So, librarians and having books from many years ago are good things. Even if the information itself would be out of date, there’s the metadata (heh) about the history: you can tell a lot about the time period and even how people thought by reading old books. I would want that to stay. Of course, it seems that having good skills in searching for information and deciding what to trust is important with the Internet, but having professionals for that for everybody is useful.

The libraries as  repositories is of course not so much of a matter for municipal libraries, though they do their part there, but more of the aforementioned National library, and of course other, smaller and more dedicated libraries.

This far I have been talking about libraries as places to borrow books (and that other stuff) from and perhaps ask what to read. The libraries have other uses, too, and they are very useful for poor people.

One thing the libraries here do is subscribe to a lot of newspapers and magazines. One can of course debate how useful they are, but I did address that already. Subscribing to all magazines would be again expensive and it’s good to have them available. One option for not subscribing to a daily newspaper, especially with little money, is to go to the library and read the newspaper there. I have read a lot of magazines (for example Scientific American) in the library when I didn’t have the money to subscribe to that, and I did read a lot of Pienoismalli scale modeling magazines as a kid, but I really didn’t want to subscribe  them.

This is a good thing from libraries: they provide subscriptions to magazines and newspapers for people who for various reasons don’t want to get them to their home.

Here the libraries also have other services. Every library seems to have at least a computer or two with an Internet connection and they’re very useful again for people who for some reason don’t have (or want) one at home. I think, with no reference, that they are very useful for many people, especially nowadays when more and more services are only on the Internet.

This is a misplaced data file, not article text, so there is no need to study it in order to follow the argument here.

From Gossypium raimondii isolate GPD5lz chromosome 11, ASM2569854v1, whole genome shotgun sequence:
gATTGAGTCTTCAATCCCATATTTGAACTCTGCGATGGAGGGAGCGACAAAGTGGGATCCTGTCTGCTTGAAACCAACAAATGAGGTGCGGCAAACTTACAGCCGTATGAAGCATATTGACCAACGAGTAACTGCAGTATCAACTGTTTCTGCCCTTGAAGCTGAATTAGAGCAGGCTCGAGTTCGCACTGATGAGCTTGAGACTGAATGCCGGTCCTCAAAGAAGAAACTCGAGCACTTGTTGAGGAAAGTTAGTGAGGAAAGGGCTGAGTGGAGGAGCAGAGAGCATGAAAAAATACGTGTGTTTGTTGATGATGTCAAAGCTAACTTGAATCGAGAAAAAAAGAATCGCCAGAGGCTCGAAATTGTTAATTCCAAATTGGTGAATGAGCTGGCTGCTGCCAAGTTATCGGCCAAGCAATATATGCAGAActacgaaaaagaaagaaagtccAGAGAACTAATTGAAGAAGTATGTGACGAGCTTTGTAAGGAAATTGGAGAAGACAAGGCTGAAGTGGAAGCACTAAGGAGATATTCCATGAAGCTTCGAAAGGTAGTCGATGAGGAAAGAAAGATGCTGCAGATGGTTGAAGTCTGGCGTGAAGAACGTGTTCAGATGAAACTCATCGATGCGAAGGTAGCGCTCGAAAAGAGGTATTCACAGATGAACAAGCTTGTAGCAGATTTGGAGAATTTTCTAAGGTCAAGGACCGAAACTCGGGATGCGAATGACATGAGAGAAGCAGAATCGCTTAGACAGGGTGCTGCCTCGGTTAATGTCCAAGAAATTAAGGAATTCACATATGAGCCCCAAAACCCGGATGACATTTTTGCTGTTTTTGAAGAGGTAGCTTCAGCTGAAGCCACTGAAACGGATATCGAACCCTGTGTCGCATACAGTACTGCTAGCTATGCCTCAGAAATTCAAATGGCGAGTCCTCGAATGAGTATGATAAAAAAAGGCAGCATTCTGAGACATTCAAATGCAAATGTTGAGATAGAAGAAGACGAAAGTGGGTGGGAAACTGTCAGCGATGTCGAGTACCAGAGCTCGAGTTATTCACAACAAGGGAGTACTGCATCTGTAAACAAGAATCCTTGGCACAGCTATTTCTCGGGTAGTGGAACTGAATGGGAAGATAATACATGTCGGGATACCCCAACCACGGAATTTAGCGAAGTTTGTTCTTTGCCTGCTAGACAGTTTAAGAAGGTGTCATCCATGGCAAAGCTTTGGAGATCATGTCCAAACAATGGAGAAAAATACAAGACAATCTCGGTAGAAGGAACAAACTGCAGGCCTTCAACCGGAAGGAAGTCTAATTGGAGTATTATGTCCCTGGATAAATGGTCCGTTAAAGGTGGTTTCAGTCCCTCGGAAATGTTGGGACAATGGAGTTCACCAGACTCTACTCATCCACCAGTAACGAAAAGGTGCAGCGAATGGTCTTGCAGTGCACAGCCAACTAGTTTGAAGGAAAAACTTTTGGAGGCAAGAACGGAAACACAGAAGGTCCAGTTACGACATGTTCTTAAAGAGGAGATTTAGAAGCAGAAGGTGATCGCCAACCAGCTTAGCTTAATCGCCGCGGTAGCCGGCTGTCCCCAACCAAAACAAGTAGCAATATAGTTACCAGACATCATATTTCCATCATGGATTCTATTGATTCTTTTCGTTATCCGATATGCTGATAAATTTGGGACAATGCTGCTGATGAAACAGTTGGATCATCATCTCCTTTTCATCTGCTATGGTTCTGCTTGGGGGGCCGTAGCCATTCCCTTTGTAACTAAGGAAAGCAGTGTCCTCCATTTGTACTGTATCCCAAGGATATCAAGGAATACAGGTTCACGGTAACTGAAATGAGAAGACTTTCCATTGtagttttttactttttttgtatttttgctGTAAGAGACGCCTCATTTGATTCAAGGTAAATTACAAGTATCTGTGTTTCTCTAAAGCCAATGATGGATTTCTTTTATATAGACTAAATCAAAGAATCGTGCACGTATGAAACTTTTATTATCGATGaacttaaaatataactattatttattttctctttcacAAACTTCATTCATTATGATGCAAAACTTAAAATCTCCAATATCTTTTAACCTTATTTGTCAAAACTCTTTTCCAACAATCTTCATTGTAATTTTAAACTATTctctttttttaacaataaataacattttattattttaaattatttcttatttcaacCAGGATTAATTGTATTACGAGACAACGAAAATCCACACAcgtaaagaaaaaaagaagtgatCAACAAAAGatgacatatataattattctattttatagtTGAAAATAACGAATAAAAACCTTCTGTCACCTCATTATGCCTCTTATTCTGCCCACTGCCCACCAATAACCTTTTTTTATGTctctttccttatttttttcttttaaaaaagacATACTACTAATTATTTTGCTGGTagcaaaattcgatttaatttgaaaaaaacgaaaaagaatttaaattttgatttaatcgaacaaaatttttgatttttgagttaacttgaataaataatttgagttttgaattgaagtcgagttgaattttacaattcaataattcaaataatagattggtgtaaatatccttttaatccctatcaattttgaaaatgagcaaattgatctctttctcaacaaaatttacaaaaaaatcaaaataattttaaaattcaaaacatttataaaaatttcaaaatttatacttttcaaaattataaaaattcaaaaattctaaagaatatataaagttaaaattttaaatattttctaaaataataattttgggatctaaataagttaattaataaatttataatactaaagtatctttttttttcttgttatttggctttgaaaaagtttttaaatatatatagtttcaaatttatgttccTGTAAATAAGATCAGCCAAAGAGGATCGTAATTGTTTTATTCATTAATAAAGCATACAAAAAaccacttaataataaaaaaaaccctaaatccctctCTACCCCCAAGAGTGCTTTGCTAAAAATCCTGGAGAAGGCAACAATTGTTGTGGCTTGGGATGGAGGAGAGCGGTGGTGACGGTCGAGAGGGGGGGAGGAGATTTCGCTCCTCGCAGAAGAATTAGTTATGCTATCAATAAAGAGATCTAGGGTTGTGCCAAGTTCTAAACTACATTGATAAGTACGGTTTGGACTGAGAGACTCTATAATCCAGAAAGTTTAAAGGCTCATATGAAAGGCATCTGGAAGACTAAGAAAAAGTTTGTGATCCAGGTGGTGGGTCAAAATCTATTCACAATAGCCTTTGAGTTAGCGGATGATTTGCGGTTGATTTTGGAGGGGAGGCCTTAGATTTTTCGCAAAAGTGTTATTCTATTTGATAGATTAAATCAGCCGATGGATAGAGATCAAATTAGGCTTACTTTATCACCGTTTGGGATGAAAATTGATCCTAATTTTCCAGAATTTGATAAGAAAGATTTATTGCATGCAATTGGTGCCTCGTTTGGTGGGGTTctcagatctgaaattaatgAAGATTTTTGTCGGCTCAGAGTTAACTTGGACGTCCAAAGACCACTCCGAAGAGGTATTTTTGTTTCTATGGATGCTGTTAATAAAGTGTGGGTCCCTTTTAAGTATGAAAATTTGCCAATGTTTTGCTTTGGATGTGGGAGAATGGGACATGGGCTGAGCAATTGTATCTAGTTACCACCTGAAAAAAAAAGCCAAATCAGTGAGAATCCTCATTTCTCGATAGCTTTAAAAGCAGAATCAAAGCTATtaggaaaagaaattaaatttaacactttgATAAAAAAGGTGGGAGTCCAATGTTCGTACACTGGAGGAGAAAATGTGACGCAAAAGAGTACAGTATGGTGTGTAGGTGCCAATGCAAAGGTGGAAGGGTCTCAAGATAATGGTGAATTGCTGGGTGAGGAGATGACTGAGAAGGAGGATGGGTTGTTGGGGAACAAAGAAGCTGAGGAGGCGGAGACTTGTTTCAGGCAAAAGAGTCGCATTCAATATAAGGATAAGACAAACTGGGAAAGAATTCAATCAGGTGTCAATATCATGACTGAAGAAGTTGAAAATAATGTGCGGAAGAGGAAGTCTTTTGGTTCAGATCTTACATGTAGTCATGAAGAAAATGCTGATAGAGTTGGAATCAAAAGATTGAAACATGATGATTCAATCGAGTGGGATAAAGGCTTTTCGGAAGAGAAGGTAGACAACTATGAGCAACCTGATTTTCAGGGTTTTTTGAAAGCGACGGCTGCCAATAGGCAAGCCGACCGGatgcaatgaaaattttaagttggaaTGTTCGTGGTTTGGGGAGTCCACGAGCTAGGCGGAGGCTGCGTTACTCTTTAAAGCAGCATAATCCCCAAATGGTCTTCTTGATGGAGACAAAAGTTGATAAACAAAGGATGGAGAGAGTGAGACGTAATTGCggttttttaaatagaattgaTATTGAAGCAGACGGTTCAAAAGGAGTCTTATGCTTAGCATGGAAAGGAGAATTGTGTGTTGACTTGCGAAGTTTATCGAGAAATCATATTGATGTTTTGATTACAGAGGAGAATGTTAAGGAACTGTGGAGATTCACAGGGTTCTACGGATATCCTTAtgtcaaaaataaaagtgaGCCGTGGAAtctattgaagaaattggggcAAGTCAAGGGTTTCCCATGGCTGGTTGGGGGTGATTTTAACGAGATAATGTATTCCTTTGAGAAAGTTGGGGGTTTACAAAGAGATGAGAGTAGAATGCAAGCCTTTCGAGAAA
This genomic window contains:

There are also more rare things which libraries are in an unique position to provide. Today I was in a story reading session for children, in a library. This session was special in that it was done in the Finnish sign language, taped and should’ve been broadcast on the Internet. Technical problems prevented the sending of the story, but old sessions have been made available already.

This is one thing libraries are a very good enabler for. They aren’t the only organization in this, but they did provide the room and technical and practical experience on doing story sessions. I think doing that would’ve been much more difficult without libraries.

There are probably other good reasons for libraries, even in the changing world where all books would be available on a personal mobile device for almost free, but this is getting long already. Please add reasons in the comments if you can think of them.

There’s also the fact that I seem to have a face which the local librarians notice easily. I don’t think I’ve lived anywhere where the librarians don’t remember me soon after moving there. The libraries are a very important part in my life, and I spend a lot of time in them, for reasons stated above and also because I just like them. For some years now we have visited the local library almost weekly with my daughter. She seems to be growing into it, too, and I hope her possible children would have libraries, too.

On physical media

Even though most of the media I consume nowadays is available in downloadable digital form, accessible through the internet, I still have some soft spot for some physical media.

I haven’t yet bought that much music online. I’m an annoying nitpicker and almost all the music I have bought in the last 25 years has already been digital, except the ten or so LPs I did buy because I got them cheap (I don’t have an LP player anymore). I still buy cds occasionally, but less than I used to, because after putting all my collection on a hard disk, I found out that I have more than enough music to listen to. So, there quite few new physical music items in the house. I do buy some records by small Finnish bands occasionally, though, and I do like the album art on some cds, but I rarely look at it, so I probably could do without buying physical music at all.

This week Jari, my friend, commented that I’m “one of them”. I asked what he meant and he said that I’m one of the few people who still subscribe to physical magazines. The one I had just mentioned I subscribe because my union provides a subscription two magazines out of eleven, and I thought this computer magazine, MikroPC, would be good. I also subscribe to Scientific American.